A watershed album on the cusp between their underground appeal and stadium future.
David Sheppard 2011
It might be news to anyone born after the mid 1980s, but R.E.M. – these days grizzled, arena mainstays whose every new album seems to trump its predecessor for blandness – were once cerebral guitar music’s great white hopes, their records and live shows investing ‘alternative rock’ (a US taxonomy effectively invented to contextualise the band) with a potent cocktail of opaque Southern mystery, pealing Rickenbackers and heart-stopping choruses.
Their critical zeniths remain 1983’s debut, Murmur, and 1992’s Automatic for the People, bookends to an extended purple patch that saw R.E.M. rise from Georgian underground anonymity to global superstardom; their beguiling inscrutability and left-leaning political advocacy largely intact. Released in the summer of 1986, the grammatically challenged Lifes Rich Pageant was their fourth long-player and, with hindsight, a watershed album residing on the cusp between the group’s initial chiming-but-oblique garage-rock signature and the stadium-tailored sound of the albums with which they would seduce the world later in the decade.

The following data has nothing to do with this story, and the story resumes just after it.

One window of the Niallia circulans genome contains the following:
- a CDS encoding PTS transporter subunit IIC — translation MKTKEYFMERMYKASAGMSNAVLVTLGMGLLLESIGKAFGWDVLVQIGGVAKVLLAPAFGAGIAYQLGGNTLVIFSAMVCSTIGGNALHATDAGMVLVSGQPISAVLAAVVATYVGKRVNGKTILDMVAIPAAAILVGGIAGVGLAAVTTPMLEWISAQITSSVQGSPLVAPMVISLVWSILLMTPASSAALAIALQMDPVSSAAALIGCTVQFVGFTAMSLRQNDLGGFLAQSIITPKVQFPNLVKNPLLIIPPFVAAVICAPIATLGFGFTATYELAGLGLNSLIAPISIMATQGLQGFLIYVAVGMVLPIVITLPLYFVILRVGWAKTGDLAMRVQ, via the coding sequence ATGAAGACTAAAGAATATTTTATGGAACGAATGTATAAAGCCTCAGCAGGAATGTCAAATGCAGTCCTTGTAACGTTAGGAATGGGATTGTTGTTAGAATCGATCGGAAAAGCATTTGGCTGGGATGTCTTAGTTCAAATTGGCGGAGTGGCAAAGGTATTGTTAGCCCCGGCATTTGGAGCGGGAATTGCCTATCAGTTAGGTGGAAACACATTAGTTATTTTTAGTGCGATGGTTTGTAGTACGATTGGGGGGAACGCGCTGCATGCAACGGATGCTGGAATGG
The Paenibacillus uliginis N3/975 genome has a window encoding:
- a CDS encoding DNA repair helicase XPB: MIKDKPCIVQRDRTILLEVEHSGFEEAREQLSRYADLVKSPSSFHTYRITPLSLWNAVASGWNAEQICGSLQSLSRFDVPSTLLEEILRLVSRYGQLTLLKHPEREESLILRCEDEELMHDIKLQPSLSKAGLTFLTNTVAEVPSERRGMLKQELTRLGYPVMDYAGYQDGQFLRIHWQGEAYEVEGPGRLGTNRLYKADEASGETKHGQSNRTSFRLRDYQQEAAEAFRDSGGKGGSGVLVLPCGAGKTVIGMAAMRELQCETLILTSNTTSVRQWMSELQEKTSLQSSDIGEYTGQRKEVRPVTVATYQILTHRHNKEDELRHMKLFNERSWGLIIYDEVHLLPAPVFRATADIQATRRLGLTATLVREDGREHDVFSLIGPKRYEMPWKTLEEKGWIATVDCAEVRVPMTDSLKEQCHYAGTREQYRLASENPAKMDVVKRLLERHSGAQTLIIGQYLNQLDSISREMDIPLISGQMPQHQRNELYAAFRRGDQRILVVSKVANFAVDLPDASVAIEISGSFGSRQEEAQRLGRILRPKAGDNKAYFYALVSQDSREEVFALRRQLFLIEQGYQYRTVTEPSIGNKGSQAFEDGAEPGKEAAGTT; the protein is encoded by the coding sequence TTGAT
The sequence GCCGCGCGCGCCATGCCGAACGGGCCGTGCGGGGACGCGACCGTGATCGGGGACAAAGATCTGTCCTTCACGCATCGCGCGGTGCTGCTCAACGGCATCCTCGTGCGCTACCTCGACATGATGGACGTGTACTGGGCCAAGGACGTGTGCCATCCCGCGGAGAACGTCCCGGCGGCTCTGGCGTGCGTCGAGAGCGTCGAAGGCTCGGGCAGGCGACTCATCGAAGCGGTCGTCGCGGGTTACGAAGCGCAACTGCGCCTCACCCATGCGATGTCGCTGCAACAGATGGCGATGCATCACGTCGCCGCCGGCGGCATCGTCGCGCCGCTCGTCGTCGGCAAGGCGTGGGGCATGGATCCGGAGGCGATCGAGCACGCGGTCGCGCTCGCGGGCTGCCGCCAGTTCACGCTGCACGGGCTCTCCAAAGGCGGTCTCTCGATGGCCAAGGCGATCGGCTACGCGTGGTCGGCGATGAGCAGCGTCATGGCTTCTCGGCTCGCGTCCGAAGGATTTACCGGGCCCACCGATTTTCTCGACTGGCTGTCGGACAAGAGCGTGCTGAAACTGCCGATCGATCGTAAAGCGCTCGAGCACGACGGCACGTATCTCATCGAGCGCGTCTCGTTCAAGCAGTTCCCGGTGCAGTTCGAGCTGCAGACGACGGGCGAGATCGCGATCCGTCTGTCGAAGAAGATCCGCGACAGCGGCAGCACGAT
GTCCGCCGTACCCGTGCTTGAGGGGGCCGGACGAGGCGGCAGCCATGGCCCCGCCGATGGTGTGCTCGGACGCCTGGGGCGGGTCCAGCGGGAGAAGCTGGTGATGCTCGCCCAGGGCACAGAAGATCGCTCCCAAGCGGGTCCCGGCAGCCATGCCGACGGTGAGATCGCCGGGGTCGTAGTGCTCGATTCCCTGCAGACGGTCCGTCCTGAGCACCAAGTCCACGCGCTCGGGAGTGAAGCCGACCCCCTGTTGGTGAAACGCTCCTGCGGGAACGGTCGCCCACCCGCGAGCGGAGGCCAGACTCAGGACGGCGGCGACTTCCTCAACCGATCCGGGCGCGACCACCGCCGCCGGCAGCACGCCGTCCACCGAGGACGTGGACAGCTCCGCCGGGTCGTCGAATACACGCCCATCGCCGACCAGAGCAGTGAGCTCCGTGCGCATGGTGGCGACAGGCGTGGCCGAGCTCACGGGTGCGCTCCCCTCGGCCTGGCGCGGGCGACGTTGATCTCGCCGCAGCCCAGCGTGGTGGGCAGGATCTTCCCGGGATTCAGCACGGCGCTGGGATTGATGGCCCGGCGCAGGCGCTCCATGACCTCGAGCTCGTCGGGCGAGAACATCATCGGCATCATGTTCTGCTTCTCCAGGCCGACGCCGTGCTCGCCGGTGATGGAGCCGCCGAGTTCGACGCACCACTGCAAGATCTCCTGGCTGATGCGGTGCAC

Those latter records would find vocalist Michael Stipe jettisoning the incomprehensible murmurs that defined his early approach to the frontman’s microphone, a new-found clarity which had begun to manifest on LRP. This was also the album on which Stipe’s polemical muscle was first flexed in anger, with songs like the soaring, acid-rain protest Fall on Me and poignant, anti-CIA exposition The Flowers of Guatemala addressing the ills of Reaganite America with relatively little ambiguity.
All of which is not to downplay LRP’s musical qualities – something which EMI’s glistening 25th anniversary remaster does nothing to diminish. Hallmarked by guitarist Peter Buck’s ringing arpeggios and Stipe’s hymnal ululations, urgent, dynamic rockers like I Believe and These Days remain as fresh, euphoric and undeniable as they were in the grim days of Chris de Burgh’s Lady In Red and Europe’s The Final Countdown, while the swaying, folk-tinged, if lyrically impenetrable, Swan Swan H is arguably the most beautiful slow song in the R.E.M. canon. A cover of The Clique’s 1969 bubblegum pop nugget Superman (not to mention some ditzy instrumentals found amid robust album demos on a bonus disc), meanwhile, proved that these sometimes solemn young Southerners also knew how to get their musical kicks.